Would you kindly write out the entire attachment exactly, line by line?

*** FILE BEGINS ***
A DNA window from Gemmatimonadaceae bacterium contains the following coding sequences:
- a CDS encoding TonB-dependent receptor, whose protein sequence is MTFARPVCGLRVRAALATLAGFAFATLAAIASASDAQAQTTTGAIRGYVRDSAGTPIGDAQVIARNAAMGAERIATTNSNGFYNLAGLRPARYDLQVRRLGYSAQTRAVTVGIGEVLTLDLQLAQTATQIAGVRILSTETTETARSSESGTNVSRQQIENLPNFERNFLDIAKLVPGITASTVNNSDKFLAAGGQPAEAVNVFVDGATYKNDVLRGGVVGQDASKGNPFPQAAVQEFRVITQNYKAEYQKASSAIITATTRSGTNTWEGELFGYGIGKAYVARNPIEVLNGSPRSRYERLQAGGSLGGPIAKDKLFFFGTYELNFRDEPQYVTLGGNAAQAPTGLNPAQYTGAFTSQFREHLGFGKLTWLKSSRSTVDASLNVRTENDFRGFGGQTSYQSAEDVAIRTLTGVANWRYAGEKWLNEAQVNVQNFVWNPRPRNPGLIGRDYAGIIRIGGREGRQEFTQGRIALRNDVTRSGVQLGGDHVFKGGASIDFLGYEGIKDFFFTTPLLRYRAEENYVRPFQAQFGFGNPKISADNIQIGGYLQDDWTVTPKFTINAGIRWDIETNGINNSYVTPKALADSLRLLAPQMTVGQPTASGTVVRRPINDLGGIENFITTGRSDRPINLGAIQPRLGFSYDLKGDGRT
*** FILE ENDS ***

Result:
A DNA window from Gemmatimonadaceae bacterium contains the following coding sequences:
- a CDS encoding TonB-dependent receptor, whose protein sequence is MTFARPVCGLRVRAALATLAGFAFATLAAIASASDAQAQTTTGAIRGYVRDSAGTPIGDAQVIARNAAMGAERIATTNSNGFYNLAGLRPARYDLQVRRLGYSAQTRAVTVGIGEVLTLDLQLAQTATQIAGVRILSTETTETARSSESGTNVSRQQIENLPNFERNFLDIAKLVPGITASTVNNSDKFLAAGGQPAEAVNVFVDGATYKNDVLRGGVVGQDASKGNPFPQAAVQEFRVITQNYKAEYQKASSAIITATTRSGTNTWEGELFGYGIGKAYVARNPIEVLNGSPRSRYERLQAGGSLGGPIAKDKLFFFGTYELNFRDEPQYVTLGGNAAQAPTGLNPAQYTGAFTSQFREHLGFGKLTWLKSSRSTVDASLNVRTENDFRGFGGQTSYQSAEDVAIRTLTGVANWRYAGEKWLNEAQVNVQNFVWNPRPRNPGLIGRDYAGIIRIGGREGRQEFTQGRIALRNDVTRSGVQLGGDHVFKGGASIDFLGYEGIKDFFFTTPLLRYRAEENYVRPFQAQFGFGNPKISADNIQIGGYLQDDWTVTPKFTINAGIRWDIETNGINNSYVTPKALADSLRLLAPQMTVGQPTASGTVVRRPINDLGGIENFITTGRSDRPINLGAIQPRLGFSYDLKGDGRT